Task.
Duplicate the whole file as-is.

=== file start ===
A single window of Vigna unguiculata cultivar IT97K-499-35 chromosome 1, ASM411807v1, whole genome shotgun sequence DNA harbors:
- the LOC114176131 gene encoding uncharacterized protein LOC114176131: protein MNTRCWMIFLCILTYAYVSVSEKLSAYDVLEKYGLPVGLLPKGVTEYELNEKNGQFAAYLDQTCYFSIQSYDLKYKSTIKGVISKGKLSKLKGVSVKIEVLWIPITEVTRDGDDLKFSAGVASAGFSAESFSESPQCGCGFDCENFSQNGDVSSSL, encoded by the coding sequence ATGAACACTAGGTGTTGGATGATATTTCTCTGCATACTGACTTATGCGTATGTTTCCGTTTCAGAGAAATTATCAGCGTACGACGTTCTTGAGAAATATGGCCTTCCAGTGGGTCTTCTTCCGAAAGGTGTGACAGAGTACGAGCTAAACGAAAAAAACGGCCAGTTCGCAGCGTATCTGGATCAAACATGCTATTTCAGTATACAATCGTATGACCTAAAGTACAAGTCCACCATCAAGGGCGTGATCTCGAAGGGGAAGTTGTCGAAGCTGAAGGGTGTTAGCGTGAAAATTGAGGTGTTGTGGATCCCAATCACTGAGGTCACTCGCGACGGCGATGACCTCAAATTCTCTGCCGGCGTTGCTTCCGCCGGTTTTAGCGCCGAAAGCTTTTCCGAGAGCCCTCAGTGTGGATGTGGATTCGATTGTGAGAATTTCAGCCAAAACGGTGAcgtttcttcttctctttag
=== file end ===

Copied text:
A single window of Vigna unguiculata cultivar IT97K-499-35 chromosome 1, ASM411807v1, whole genome shotgun sequence DNA harbors:
- the LOC114176131 gene encoding uncharacterized protein LOC114176131: protein MNTRCWMIFLCILTYAYVSVSEKLSAYDVLEKYGLPVGLLPKGVTEYELNEKNGQFAAYLDQTCYFSIQSYDLKYKSTIKGVISKGKLSKLKGVSVKIEVLWIPITEVTRDGDDLKFSAGVASAGFSAESFSESPQCGCGFDCENFSQNGDVSSSL, encoded by the coding sequence ATGAACACTAGGTGTTGGATGATATTTCTCTGCATACTGACTTATGCGTATGTTTCCGTTTCAGAGAAATTATCAGCGTACGACGTTCTTGAGAAATATGGCCTTCCAGTGGGTCTTCTTCCGAAAGGTGTGACAGAGTACGAGCTAAACGAAAAAAACGGCCAGTTCGCAGCGTATCTGGATCAAACATGCTATTTCAGTATACAATCGTATGACCTAAAGTACAAGTCCACCATCAAGGGCGTGATCTCGAAGGGGAAGTTGTCGAAGCTGAAGGGTGTTAGCGTGAAAATTGAGGTGTTGTGGATCCCAATCACTGAGGTCACTCGCGACGGCGATGACCTCAAATTCTCTGCCGGCGTTGCTTCCGCCGGTTTTAGCGCCGAAAGCTTTTCCGAGAGCCCTCAGTGTGGATGTGGATTCGATTGTGAGAATTTCAGCCAAAACGGTGAcgtttcttcttctctttag